• Here's a sizzle reel Google prepared to highlight our presence there:
  • 2011 click here 
  • Another press release here
  • 2012 click here 

The final full photographed 2012 collection is below and I'm proud to say I was involved in the design and production of every single one of them.

Wednesday, 6 March 2013

Watering Down the Message: 3 Marketing Mistakes learnt from Maker's Mark

Bourbon fans across the country spilled their drinks last month when Maker's Mark announced that it would begin diluting its liquor in order to increase volume and meet demand. The company said it would add more water to the formula that has been unchanged for more than 50 years, reducing the proof of the spirit from 90 to 84 proof, or from 45 percent to 42 percent alcohol. An immediate backlash occurred, with nationwide press and die-hard fans saying they'd never buy the wax-sealed bottles again. A week after announcing the decision to dilute, the company recanted, backtracking on the move and saying it would resume producing the liquor at 90 proof effective immediately.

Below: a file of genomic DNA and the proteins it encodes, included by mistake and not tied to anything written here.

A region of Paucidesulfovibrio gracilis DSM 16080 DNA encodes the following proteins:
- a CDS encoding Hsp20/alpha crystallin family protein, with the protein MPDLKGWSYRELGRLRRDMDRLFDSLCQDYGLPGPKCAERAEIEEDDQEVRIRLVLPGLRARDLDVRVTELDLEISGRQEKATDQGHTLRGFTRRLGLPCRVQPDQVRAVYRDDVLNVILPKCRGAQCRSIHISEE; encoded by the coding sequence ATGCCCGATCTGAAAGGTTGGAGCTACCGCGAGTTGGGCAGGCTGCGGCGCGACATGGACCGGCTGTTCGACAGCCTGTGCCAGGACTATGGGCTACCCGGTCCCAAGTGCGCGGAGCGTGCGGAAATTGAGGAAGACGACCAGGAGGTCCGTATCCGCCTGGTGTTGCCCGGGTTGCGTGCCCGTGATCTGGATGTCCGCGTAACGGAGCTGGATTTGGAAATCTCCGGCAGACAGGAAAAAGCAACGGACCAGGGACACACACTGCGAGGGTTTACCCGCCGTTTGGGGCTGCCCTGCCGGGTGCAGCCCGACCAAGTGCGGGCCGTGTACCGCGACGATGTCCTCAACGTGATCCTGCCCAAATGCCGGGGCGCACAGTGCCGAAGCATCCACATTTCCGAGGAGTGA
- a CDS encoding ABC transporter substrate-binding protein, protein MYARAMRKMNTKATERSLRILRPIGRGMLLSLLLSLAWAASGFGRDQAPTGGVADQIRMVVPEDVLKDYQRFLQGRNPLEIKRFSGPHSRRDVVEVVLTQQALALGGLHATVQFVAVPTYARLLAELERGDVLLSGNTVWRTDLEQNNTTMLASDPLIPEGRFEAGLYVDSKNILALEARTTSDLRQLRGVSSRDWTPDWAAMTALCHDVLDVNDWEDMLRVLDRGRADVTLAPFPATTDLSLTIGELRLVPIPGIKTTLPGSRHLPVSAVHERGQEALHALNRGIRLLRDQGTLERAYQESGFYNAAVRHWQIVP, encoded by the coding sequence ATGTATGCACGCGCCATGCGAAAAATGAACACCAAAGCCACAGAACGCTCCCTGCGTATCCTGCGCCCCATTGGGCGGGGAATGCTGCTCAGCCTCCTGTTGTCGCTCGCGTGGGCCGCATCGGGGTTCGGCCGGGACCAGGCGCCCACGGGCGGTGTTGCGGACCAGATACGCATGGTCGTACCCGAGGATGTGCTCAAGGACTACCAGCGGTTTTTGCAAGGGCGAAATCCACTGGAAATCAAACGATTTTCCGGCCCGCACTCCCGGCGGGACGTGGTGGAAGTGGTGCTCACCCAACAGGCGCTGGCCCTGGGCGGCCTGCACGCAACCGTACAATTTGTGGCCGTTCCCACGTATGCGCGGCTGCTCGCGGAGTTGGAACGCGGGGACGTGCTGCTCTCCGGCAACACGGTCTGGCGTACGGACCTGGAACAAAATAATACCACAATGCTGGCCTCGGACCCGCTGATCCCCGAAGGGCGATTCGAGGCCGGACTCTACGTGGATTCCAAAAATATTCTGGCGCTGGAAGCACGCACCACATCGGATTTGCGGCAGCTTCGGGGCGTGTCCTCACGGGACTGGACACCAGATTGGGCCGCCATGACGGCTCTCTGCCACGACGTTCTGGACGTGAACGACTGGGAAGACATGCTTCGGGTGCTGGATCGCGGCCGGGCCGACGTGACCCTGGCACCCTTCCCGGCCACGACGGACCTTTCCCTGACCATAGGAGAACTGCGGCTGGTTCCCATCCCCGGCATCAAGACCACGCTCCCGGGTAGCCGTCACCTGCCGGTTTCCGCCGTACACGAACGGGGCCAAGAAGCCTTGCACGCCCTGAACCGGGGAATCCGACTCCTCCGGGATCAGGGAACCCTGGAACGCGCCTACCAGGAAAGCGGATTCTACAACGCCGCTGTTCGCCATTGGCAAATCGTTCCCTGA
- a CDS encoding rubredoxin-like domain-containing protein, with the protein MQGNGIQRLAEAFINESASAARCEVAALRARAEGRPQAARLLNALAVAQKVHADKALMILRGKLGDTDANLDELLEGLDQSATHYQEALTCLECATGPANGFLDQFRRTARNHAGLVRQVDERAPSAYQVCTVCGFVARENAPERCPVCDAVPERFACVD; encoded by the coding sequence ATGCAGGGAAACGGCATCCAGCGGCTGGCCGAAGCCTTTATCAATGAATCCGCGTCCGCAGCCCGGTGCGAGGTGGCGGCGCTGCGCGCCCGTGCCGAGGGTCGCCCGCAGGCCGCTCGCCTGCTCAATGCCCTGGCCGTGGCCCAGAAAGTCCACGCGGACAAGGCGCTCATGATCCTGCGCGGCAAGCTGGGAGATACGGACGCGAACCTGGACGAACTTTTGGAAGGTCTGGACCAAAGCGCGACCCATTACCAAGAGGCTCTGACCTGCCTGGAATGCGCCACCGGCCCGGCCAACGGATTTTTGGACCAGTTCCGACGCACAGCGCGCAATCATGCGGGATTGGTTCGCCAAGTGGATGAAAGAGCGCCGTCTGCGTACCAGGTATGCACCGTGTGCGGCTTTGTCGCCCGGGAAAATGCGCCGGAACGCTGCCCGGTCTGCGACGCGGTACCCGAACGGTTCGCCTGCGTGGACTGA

Bad business moves that lead to negative press are not new (critics immediately called this Maker's Mark's "new Coke moment"), but the Internet age allows those mistakes to spread exponentially far and fast, and gives users the ability to make their displeasure heard en masse. The bourbon producer reversed its decision quickly, but sometimes brands are permanently hamstrung after making the wrong call: in 2011, Netflix lost 800,000 customers and $9 billion in market value when it raised prices and launched the ill-fated Qwikster brand.
The success of both Maker's Mark and distributor sales hinge upon offering a premium-quality product or service, and anyone in promotional products sales can learn something from the liquor company's missteps. Here are three mistakes made by Maker's Mark that you can easily avoid to keep your, and your client's, reputation strong.